Thursday, September 3, 2009

The best pop movie of the year?

The derelict mothership in District 9.

My faithful readers know that in general, I feel pop culture is dead, and that high culture, though not quite a flatliner, is itself too weakened by the economy and the academy to effectively revive it. But sometimes the corpse suddenly twitches - often when Peter Jackson, of Lord of the Rings fame, is playing Dr. Frankenstein. So I went to the new creature feature District 9 largely on faith in Mr. Jackson's producer credit.

I was not disappointed. District 9 could well prove the best pop movie of the year, as it does basically everything pop is supposed to do (and then some). It's true the movie, directed by Neill Blomkamp, isn't an original vision: it's an inspired cross-stitch of elements from movies as different as The Fly and Independence Day. (Even its herky-jerky, "mockumentary" visuals are essentially inherited.) But it's a lot better than any of its sources, because its makers have allied their technique to something like an old-fashioned narrative idea. Strange, I know, but true - District 9 almost never drops the narrative ball in favor of mindless sensation; instead, the social metaphor at its center grows increasingly complex and intriguing even as the fanboy gadgetry and battle-royales kick in.

In case you haven't heard, that metaphor uses the old trope of invading aliens to explore issues of racism and apartheid. But before you can say, "Oh no, not another good Kirk/bad Kirk episode!", ponder that District 9 considers apartheid in an up-to-the-minute "post-racial" mode that, well, movie aliens were all but designed for. Although this time around, the things-from-another-world aren't actually invading this one, and what's more, they're not even as powerful as we are - or at least they seem not to be, since their mothership, which parked itself over Johannesburg one sunny day, has gone derelict.

This is because, we slowly gather, the aliens exist in a kind of biomorphic symbiosis with their technology; the "prawns," as they're called by racist (alienist?) humans, even look like pieces of machinery (their pelvises resemble the hinges on action figures), and ever since some kind of command module fell out of their ship, they've been oddly docile and unable to behave in an organized fashion, like so many drones without their queen. But despite their strange behavior and the fact that they resemble something you'd boil in a very large pot(below), us earthlings weren't particularly hostile at first; we merely herded these intergalactic gimps from their high-tech crib into a ghetto - the eponymous "District 9" - which, political and economic priorites being what they are, quickly slid to shantytown status. Indeed, when the movie opens, the "prawns" are living in a squalor worthy of Slumdog Millionaire, and are being shipped out of Johannesburg en masse to a distant new internment camp.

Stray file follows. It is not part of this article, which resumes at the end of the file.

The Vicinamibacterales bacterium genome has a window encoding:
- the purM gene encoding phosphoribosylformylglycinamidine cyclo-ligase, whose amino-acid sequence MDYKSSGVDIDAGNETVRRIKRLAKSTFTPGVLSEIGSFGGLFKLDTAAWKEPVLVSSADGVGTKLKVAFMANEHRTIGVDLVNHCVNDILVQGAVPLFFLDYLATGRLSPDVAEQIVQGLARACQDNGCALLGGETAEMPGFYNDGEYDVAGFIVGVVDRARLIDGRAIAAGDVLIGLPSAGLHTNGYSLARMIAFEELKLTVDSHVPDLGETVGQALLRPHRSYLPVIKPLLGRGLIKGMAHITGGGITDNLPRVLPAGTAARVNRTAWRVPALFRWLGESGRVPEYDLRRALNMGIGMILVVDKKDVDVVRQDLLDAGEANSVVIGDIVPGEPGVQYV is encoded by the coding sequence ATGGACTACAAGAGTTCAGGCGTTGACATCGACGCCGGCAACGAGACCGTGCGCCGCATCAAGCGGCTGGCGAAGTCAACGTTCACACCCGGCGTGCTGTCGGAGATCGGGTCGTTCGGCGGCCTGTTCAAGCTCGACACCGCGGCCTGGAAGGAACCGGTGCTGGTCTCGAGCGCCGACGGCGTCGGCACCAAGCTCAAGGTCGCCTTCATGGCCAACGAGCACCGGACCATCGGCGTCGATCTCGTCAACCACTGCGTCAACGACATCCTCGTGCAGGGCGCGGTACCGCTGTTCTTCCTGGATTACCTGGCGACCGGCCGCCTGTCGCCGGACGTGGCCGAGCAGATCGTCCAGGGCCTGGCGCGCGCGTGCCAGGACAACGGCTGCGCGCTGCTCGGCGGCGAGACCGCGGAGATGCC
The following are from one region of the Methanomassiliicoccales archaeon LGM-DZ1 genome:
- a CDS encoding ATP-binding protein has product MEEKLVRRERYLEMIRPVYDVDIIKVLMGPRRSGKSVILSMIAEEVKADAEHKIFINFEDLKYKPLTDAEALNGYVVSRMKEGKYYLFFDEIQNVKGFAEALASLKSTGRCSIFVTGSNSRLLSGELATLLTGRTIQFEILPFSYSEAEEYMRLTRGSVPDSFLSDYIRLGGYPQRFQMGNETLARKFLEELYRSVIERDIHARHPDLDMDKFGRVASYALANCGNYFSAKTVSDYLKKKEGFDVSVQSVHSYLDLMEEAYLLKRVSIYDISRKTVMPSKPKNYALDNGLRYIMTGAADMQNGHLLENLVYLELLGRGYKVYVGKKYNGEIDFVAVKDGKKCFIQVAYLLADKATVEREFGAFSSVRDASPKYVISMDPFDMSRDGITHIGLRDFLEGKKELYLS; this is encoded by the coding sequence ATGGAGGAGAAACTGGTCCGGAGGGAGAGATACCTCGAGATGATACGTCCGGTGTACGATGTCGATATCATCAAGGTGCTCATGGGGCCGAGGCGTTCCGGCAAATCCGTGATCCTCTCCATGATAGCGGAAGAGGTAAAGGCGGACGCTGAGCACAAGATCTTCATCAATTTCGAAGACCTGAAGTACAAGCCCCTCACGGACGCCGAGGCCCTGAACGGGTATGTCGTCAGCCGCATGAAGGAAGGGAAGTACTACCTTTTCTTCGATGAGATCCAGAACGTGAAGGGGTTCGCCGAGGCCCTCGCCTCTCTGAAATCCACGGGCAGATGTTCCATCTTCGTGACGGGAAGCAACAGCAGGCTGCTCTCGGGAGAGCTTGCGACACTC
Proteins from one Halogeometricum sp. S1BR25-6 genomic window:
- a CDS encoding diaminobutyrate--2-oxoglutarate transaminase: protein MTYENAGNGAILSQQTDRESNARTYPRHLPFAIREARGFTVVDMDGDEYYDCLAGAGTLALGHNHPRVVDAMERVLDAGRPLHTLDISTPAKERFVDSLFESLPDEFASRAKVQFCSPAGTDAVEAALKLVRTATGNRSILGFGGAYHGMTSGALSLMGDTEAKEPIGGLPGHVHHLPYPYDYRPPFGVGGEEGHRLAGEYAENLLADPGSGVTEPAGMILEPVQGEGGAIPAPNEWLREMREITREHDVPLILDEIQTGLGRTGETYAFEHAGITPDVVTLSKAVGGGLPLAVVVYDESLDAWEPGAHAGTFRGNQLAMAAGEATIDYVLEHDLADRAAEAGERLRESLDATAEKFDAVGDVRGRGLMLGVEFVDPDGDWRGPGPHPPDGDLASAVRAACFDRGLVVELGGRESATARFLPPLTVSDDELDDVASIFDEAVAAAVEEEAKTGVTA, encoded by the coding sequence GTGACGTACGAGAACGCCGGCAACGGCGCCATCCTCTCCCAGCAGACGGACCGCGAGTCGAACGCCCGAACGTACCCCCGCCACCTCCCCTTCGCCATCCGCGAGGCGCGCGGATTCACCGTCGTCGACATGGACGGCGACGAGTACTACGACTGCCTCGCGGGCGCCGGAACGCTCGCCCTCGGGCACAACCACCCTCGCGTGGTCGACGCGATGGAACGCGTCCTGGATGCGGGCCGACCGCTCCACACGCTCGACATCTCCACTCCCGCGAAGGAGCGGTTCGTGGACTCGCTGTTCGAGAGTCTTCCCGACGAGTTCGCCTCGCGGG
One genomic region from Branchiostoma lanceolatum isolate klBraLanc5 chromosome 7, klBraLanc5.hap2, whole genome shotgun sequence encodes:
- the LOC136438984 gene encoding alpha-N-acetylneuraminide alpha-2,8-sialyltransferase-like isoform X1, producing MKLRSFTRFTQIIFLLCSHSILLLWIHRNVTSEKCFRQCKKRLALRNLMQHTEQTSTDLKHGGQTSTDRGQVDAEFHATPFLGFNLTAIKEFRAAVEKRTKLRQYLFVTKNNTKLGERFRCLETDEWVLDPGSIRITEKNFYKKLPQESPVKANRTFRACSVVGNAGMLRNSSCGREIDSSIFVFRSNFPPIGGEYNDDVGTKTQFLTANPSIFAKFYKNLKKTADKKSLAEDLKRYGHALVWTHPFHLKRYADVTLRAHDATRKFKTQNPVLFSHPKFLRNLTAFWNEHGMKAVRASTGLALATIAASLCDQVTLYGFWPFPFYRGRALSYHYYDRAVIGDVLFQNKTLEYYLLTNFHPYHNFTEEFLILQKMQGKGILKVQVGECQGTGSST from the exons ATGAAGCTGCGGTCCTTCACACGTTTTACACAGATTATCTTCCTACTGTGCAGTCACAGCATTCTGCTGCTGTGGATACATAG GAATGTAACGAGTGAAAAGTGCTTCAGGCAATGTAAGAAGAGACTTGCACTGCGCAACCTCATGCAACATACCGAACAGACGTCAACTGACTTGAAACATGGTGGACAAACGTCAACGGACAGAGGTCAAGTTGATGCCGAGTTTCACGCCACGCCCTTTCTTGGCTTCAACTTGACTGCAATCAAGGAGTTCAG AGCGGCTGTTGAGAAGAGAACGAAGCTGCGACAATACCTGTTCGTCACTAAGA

The new face of pop oppression.

Sound resonant? Well, it is - particularly with that giant ship hovering over Johannesburg as an obvious symbol of the power this abused minority could summon, if they only knew how. Needless to say, a few savvy prawns have been working on precisely that problem; but the lid is blown off their secret project when a human bureaucrat (Sharlto Copley) gets sprayed with the prawn-juice that powered their ship, and finds himself bio-morphing into an alien hybrid, a kind of Obama-like mixed-race factotum, with the sudden ability to access all that unknown power hanging over the city.

Sound resonant yet? Yes, I thought so - and the movie has of necessity unsettled the mavens of P.C. groupthink; in particular its portrayal of a Nigerian gang, which preys on the prawns in exactly the same way the white bureaucracy does (both of them are literally hungry for alien weaponry), has sparked protest from the usual dim sources. But remember, boys and girls, "post-racialism" means that Africans can be villains too. And the horrid squalor of the prawns and their primitive lives is obviously intended merely to pound home the point that whatever their outward appearance, these creatures still deserve "human" rights. Sheesh.

It's true the movie's not flawless - the precise nature of that prawn mojo juice remains a bit mysterious, and at times the headlong drive of the cinematography nearly makes a hash of the picture's continuity. Nevertheless, the movie is relentlessly gripping, and even moving, in the manner that old, good, SF used to be, and it even closes with a bittersweet, multivalent finale that's truly poignant. If you were thinking of wasting a few hours of your life with the fascist Inglourious Basterds, spend them in District 9 instead.

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